Hawaii Kai Wildfire Safety Workshop 6/5/17

Wildfire Readiness Presentation with Rotary Club of West Kauaʻi

HWMO continued its tour to meet various Rotary Clubs across the state this year on Kauaʻi. At the Saddle Room Restaurant in Waimea Canyon, we presented to a group of twelve Rotarians from the Rotary Club of West Kauaʻi on May 23. As a matter of happenstance, there had been a large wildfire in Waimea Canyon a week or so before the presentation, so residents in the area were already on high alert.

May 2017 Waimea Canyon fire aftermath.

May 2017 Waimea Canyon fire aftermath.

We started by hearing stories from various residents who had witnessed the fire (and one who was even a responder from a contracting company that works in the area). We then shared information on how residents could get more involved with HWMO and prepare for peak fire season — information we have been working hard to spread throughout the month of May as part of Wildfire Preparedness Month. Each Rotarian at the meeting took home a Ready Set Go! Guide and Wildfire Lookout! flyer. We thank Rotary Club of West Kauaʻi for the opportunity to speak at their meeting!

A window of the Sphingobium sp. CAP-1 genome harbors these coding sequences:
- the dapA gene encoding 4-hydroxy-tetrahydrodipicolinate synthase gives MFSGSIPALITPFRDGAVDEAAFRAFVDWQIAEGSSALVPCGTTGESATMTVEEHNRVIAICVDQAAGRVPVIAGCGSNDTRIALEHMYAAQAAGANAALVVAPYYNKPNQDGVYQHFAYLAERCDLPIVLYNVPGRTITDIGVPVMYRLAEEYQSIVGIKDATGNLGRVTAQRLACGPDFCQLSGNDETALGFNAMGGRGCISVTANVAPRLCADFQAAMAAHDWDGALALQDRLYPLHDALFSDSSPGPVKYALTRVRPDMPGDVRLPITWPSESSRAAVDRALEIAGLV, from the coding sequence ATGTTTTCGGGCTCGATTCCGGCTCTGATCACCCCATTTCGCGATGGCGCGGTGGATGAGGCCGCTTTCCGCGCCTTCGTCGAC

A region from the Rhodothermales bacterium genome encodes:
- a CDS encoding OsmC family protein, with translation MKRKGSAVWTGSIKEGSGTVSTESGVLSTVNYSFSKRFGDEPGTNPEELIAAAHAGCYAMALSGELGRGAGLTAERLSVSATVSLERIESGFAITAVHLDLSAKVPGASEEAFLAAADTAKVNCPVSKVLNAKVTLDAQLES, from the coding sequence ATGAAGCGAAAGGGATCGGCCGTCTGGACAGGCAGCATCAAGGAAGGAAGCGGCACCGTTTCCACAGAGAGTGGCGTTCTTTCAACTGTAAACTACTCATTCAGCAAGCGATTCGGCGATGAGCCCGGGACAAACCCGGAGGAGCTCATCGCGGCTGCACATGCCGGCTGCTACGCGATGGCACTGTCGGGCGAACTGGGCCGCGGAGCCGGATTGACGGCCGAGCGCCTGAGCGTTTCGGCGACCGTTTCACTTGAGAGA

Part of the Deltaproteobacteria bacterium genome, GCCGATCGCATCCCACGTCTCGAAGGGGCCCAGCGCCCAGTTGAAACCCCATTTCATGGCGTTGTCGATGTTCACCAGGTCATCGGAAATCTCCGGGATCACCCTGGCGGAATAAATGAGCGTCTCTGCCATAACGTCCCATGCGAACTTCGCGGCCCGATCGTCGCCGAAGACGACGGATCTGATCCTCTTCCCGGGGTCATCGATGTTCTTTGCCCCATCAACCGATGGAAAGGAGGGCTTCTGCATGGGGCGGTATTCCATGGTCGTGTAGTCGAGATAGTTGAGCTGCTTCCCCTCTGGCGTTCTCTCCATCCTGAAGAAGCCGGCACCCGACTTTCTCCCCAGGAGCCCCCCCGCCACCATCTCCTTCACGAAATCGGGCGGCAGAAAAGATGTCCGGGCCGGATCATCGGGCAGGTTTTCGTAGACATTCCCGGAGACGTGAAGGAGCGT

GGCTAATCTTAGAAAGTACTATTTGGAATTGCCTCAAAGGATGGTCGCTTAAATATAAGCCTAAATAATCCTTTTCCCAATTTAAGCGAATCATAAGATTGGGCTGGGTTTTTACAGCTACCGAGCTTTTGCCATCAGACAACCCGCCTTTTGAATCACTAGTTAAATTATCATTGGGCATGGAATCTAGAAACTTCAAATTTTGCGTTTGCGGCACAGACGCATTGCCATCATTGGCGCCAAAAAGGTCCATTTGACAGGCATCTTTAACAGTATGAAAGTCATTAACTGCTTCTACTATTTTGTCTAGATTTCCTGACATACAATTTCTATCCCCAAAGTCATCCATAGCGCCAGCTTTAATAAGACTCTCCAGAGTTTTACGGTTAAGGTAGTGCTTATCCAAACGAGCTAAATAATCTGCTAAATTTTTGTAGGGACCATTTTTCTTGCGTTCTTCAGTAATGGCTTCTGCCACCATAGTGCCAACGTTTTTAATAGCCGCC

Method to the Madness Podcast - HWMO Interview

HWMO Community Outreach Coordinator, Pablo Beimler (left) and Method to the Madness host, Niklas Lollo